Opinion: Rush for emergency UK surveillance law should be opposed until the small print can be examined

by | Jul 10, 2014 | History, Seradata News, Technology | 0 comments

Even before Edward Snowden’s confirmatory revelations, it was always suspected that national security services were able to monitor individuals’ telephone and internet connections, and even GPS satellite location records, via the “metadata” held by mobile telephone companies.  Nevertheless, since the revelations, there have been growing public disquiet about whether doing this on such a mass scale was proportionate and even whether it was strictly legal.   After the European Court of Justice ruled in April that such mass data harvesting and retention was illegal in the EU, the UK Coalition Government, in cooperation with opposition parties, has moved to “rush” through legislation effectively allowing such data harvesting by the security services to take place in the UK.

However, the move to enact such important legislation so close to the end of this session of parliament, has been branded as undemocratic by privacy and civil liberties campaigners, including many back bench MPs.  They accuse the main political parties of making a “stitch up” with no proper democratic debate.

Critics of the new Data Retention and Investigatory Powers Bill (DRIP) law – an update of the original controversial RIPA law of 2000 – point out that not only does the law counter the European Court restrictions, it appears to expand what is defined as legitimate data to be retained and accessed, albeit with welcome new limitations on which government agencies can use it.   For example, local councils will no longer have all their extensive investigative powers.  However, the proposed new DRIP law does extend the scope of state surveillance to social online media systems and to documents held by cloud computing services.

While this new law has obvious implications for free speech and press freedom (including aerospace journalism), it could also affect businesses and individuals who might run up against government institutions.   This has already happened under previous surveillance powers, used most disgracefully when Doreen Lawrence was put under surveillance by the Metropolitan Police after she criticised the police investigation into her son’s murder (the police later apologised).  The police have also admitted similar spying campaigns on other victims’ families, presumably as they trawled to find information to try to discredit them after they similarly complained about the quality of the police.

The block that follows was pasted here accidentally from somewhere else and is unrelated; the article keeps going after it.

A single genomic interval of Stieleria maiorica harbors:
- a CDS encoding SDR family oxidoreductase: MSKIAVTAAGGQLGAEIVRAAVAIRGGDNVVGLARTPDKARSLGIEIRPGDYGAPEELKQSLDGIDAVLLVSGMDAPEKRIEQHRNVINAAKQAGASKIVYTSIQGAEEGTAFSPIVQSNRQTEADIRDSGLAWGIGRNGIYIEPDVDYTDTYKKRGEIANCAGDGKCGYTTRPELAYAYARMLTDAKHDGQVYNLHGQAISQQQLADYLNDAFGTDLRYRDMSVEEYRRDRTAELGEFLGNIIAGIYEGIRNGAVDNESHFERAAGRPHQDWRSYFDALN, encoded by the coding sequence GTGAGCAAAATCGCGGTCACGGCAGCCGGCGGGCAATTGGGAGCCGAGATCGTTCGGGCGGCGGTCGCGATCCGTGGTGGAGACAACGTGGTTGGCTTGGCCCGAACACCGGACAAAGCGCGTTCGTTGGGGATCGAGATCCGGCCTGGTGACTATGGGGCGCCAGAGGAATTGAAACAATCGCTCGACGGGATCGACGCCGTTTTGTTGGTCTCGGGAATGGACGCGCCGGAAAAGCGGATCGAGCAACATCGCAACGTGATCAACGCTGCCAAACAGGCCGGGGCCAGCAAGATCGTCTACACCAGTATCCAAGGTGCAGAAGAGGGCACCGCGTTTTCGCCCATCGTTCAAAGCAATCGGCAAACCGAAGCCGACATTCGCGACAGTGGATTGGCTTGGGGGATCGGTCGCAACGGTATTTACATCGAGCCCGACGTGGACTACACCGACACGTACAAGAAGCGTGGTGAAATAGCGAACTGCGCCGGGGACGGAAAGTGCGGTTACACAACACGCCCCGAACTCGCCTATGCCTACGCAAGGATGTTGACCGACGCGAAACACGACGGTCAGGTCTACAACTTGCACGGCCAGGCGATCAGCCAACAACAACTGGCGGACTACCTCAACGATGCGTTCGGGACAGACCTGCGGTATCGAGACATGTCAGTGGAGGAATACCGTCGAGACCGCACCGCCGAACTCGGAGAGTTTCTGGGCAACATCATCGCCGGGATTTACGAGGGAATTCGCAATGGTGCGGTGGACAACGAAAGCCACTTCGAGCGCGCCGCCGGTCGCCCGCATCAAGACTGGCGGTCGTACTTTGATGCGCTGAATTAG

Likewise, it is not beyond the bounds of imagination that future governments will be tempted to use such new powers to improve their negotiating position in government awarded contracts if they new what a bidding firm’s position was.

Other critics decry the timing of this new bill dubbed the “snoopers charter”. Specifically, they note that it has been introduced at a time of terrorist alerts and sex abuse scandals in the news, and suggest that the “politics of fear” is being used to get this controversial legislation through.  This newsletter previously warned how such a tactic might be used.   As such, It is especially disappointing to note that Prime Minister of the United Kingdom, David Cameron, has subsequently cited the emotive threats to the public of terrorists, criminals, and paedophiles in his attempt to secure public support for such a law.

In fact, there are good arguments to allow limited surveillance powers to be retained: let’s face it, the terrorists are still out there.  However, those that use the “politics of fear” on the public in such a disingenuous and disreputable manner to justify a rush to what remains draconian and expansionary legislation, deserve to fail.  Until there is a proper democratic debate with enough parliamentary time given to allow it, such rushed legislation should be opposed.  While this sort of thing happens in other pseudo-democratic countries, we will have no “stitch ups” in the “Mother of all Parliaments” thank you very much.

Update on 16 July 2014:  Since writing this piece the new controversial Data RIPA law has passed its first reading in the House of Commons.  This was hardly picked up by news organisations more concerned with headlines itemising David Cameron’s cabinet reshuffle which happened at more or less the same time. Again, the coincidence of this cabinet reshuffle timing is suspect.

Further update on 18 July 2014:  The United Nations High Commissioner for Human Rights has warned that too many nations are simply “rubber stamping” new surveillance powers.  See BBC report.

Update October 2014:  The UK Government has admitted that the police have already been tracking the telephone and e-mail connections of journalists under the original RIPA legislation passed in 2000.  Without RIPA, they would have needed a warrant authorisation from a judge.  However, the government and police forces have refused to say how many journalists have been affected, or how many of these occurrences involved the investigation of terrorism – the RIPA investigatory powers originally intended purpose.  There has been more than a hint of hypocrisy from some complaining tabloid journalists given their newspapers’ own reprehensible record of unauthorised phone surveillance and spying. Nevertheless, there has rightly been a public outcry over fears that the press will no longer be free to pursue government and police wrong doing. The UK Home Secretary, Theresa May, tried to calm these fears by promising to tighten RIPA legislation to prevent such surveillance of journalists and their sources, with the exception that it could still be used to investigate or prevent a “serious crime”, presumably meaning murder, terrorism etc.

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